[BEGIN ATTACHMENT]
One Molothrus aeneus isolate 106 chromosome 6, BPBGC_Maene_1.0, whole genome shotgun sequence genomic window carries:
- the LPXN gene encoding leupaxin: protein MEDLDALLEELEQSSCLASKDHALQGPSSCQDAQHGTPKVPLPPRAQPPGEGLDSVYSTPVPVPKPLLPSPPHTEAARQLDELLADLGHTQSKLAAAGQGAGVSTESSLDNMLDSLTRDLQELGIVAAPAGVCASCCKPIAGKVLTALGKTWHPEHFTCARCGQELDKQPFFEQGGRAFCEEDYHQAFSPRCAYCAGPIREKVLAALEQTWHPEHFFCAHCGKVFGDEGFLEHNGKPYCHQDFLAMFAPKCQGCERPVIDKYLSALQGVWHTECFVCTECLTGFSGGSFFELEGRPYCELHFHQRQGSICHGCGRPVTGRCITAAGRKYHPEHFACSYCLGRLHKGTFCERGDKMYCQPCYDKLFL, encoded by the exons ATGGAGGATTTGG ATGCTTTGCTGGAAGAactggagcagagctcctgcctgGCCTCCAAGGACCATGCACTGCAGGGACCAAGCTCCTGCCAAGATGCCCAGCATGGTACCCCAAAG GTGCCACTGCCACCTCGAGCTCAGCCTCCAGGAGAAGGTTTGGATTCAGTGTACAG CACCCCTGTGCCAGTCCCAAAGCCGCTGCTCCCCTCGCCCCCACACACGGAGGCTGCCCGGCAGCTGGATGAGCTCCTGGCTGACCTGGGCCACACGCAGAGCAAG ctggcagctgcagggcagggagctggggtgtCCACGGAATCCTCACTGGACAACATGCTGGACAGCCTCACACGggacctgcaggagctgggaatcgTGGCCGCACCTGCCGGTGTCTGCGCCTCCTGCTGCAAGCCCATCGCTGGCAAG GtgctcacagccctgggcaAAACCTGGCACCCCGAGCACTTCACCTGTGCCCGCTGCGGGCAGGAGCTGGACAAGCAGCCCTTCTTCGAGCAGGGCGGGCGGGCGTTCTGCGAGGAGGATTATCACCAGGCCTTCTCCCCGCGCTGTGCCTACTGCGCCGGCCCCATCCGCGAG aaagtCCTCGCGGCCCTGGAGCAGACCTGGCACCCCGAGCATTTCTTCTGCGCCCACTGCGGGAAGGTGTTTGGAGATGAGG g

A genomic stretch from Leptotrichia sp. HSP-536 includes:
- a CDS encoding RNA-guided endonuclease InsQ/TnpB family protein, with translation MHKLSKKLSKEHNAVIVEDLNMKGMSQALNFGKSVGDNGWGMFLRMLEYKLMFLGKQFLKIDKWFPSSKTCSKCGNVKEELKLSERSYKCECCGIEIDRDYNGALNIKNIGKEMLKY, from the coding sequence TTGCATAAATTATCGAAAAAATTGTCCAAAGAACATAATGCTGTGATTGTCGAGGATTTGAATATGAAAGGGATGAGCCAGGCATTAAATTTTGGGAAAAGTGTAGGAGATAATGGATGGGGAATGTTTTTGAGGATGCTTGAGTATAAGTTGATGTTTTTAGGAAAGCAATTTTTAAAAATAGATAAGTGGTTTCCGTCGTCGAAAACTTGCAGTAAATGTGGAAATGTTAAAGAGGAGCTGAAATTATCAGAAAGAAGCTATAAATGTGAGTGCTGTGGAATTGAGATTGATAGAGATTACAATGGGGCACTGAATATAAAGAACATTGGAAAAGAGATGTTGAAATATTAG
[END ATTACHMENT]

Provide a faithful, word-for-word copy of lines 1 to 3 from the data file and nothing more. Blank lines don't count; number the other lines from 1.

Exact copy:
One Molothrus aeneus isolate 106 chromosome 6, BPBGC_Maene_1.0, whole genome shotgun sequence genomic window carries:
- the LPXN gene encoding leupaxin: protein MEDLDALLEELEQSSCLASKDHALQGPSSCQDAQHGTPKVPLPPRAQPPGEGLDSVYSTPVPVPKPLLPSPPHTEAARQLDELLADLGHTQSKLAAAGQGAGVSTESSLDNMLDSLTRDLQELGIVAAPAGVCASCCKPIAGKVLTALGKTWHPEHFTCARCGQELDKQPFFEQGGRAFCEEDYHQAFSPRCAYCAGPIREKVLAALEQTWHPEHFFCAHCGKVFGDEGFLEHNGKPYCHQDFLAMFAPKCQGCERPVIDKYLSALQGVWHTECFVCTECLTGFSGGSFFELEGRPYCELHFHQRQGSICHGCGRPVTGRCITAAGRKYHPEHFACSYCLGRLHKGTFCERGDKMYCQPCYDKLFL, encoded by the exons ATGGAGGATTTGG ATGCTTTGCTGGAAGAactggagcagagctcctgcctgGCCTCCAAGGACCATGCACTGCAGGGACCAAGCTCCTGCCAAGATGCCCAGCATGGTACCCCAAAG GTGCCACTGCCACCTCGAGCTCAGCCTCCAGGAGAAGGTTTGGATTCAGTGTACAG CACCCCTGTGCCAGTCCCAAAGCCGCTGCTCCCCTCGCCCCCACACACGGAGGCTGCCCGGCAGCTGGATGAGCTCCTGGCTGACCTGGGCCACACGCAGAGCAAG ctggcagctgcagggcagggagctggggtgtCCACGGAATCCTCACTGGACAACATGCTGGACAGCCTCACACGggacctgcaggagctgggaatcgTGGCCGCACCTGCCGGTGTCTGCGCCTCCTGCTGCAAGCCCATCGCTGGCAAG GtgctcacagccctgggcaAAACCTGGCACCCCGAGCACTTCACCTGTGCCCGCTGCGGGCAGGAGCTGGACAAGCAGCCCTTCTTCGAGCAGGGCGGGCGGGCGTTCTGCGAGGAGGATTATCACCAGGCCTTCTCCCCGCGCTGTGCCTACTGCGCCGGCCCCATCCGCGAG aaagtCCTCGCGGCCCTGGAGCAGACCTGGCACCCCGAGCATTTCTTCTGCGCCCACTGCGGGAAGGTGTTTGGAGATGAGG g

A genomic stretch from Leptotrichia sp. HSP-536 includes: